Steward initially emphasized ecosystems and physical environments, but soon became interested in how these environments could influence cultures (Clemmer 1999: ix). It was during Steward's teaching years at Columbia, which lasted until 1952, that he wrote arguably his most important theoretical contributions: "Cultural Causality and Law: A Trial Formulation of the Development of Early Civilizations (1949b), "Area Research: Theory and Practice" (1950), "Levels of Sociocultural Integration" (1951), "Evolution and Process (1953a), and "The Cultural Study of Contemporary Societies: Puerto Rico" (Steward and Manners 1953). Clemmer writes, "Altogether, the publications released between 1949 and 1953 represent nearly the entire gamut of Steward's broad range of interests: from cultural evolution, prehistory, and archaeology to the search for causality and cultural "laws" to area studies, the study of contemporary societies, and the relationship of local cultural systems to national ones (Clemmer 1999: xiv)."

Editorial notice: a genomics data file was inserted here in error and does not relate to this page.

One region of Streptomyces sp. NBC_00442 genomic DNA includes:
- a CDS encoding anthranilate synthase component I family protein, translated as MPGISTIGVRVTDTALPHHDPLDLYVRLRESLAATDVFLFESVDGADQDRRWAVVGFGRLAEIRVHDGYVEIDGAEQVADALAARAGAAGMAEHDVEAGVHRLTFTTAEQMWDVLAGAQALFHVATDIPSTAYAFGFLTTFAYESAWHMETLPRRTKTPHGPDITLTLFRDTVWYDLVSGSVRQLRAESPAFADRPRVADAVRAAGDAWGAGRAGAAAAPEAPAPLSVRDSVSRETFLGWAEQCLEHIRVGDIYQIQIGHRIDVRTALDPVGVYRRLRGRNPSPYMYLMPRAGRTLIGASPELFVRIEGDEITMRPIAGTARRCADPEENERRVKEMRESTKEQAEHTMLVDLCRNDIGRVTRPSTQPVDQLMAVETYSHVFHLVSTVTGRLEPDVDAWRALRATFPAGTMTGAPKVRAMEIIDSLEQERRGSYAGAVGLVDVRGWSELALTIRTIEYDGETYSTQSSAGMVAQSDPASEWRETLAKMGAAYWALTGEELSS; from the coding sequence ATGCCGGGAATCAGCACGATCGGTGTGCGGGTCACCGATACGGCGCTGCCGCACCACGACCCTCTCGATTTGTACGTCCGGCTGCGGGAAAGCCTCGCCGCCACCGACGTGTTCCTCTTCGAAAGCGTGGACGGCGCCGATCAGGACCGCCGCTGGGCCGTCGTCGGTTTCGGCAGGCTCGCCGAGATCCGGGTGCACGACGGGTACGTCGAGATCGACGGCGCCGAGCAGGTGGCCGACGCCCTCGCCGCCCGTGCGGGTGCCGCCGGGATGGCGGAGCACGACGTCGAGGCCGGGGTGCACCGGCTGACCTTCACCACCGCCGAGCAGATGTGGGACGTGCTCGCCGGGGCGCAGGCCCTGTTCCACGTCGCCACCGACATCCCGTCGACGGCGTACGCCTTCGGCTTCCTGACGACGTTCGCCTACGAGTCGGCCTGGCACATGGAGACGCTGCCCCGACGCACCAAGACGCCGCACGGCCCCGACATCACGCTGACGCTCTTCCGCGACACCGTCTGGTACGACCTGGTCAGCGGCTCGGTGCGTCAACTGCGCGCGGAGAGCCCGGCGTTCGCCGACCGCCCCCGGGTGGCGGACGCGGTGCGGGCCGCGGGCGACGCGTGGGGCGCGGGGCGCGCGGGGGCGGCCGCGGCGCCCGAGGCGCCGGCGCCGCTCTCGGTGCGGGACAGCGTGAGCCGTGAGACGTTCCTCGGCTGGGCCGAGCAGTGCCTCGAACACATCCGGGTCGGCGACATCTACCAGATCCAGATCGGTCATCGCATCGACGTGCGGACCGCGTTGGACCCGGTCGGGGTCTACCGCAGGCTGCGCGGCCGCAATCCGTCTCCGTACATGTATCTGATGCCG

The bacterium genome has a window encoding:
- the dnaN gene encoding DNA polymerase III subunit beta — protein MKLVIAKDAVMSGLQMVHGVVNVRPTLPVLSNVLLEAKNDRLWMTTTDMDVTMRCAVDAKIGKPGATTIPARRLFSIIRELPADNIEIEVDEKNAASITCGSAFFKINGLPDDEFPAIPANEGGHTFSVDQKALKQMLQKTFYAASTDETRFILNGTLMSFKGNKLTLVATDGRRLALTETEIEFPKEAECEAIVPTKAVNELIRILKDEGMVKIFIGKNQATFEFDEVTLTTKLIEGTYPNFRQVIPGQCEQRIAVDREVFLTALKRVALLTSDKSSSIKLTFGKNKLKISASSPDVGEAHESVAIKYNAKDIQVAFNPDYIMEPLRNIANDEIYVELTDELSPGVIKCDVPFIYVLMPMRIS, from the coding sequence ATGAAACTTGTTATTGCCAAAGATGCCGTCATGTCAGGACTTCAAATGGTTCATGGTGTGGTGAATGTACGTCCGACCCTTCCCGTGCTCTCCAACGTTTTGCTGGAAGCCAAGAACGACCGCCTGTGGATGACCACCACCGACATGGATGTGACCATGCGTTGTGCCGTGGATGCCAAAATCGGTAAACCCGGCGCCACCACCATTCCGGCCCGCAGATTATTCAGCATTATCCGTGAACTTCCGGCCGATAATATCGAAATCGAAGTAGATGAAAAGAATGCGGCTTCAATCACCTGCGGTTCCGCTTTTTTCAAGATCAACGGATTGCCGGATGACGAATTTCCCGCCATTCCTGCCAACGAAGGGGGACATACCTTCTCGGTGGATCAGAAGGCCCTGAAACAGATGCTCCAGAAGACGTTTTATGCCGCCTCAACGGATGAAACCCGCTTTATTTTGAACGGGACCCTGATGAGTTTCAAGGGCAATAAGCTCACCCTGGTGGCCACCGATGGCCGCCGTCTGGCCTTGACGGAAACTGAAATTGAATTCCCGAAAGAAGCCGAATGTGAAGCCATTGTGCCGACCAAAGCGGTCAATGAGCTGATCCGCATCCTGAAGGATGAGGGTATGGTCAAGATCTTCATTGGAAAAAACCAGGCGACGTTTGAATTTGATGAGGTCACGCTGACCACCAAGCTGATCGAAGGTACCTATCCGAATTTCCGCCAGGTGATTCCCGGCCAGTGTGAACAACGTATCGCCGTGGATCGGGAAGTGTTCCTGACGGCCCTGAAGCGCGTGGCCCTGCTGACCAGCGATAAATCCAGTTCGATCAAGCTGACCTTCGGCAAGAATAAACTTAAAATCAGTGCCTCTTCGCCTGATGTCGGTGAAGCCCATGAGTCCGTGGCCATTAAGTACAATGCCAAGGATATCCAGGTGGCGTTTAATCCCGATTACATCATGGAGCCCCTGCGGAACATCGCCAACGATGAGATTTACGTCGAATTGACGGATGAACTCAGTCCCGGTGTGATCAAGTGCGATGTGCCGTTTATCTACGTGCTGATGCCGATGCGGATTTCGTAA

In regard to Steward's Great Basin work, Clemmer writes, " ... [his philosophy] might be characterized as a perspective that people are in large part defined by what they do for a living, can be seen in his growing interest in studying the transformation of slash-and-burn horticulturists into national proletariats in South America" (Clemmer 1999: xiv). Clemmer does mention two works that contradict his characteristic style and reveal a less familiar aspect to his work, which are "Aboriginal and Historic Groups of the Ute Indians of Utah: An Analysis and Native Components of the White River Ute Indians" (1963b) and "The Northern Paiute Indians" (Steward and Wheeler-Vogelin 1954; Clemmer 1999; xiv).


  • Clemmer, Richard O., L. Daniel Myers, and Mary Elizbeth Rudden, eds. Julian Steward and the Great Basin: the Making of an Anthropologist. University of Utah Press, 1999. ISBN 978-0874809497
  • DeCamp, Elise. Julian Steward. accessed Dec. 4, 2007
  • Kerns, Virginia. 2003: 151 Scenes From The High Desert: Julian Steward's Life and Theory University of Illinois Press. ISBN 978-0252076350
  • Manners, Robert A. Julian H. Steward accessed Dec. 4, 2007
  • Steward, Julian H. Theory of Culture Change. University of Illinois Press, 1990. ISBN 978-0252002953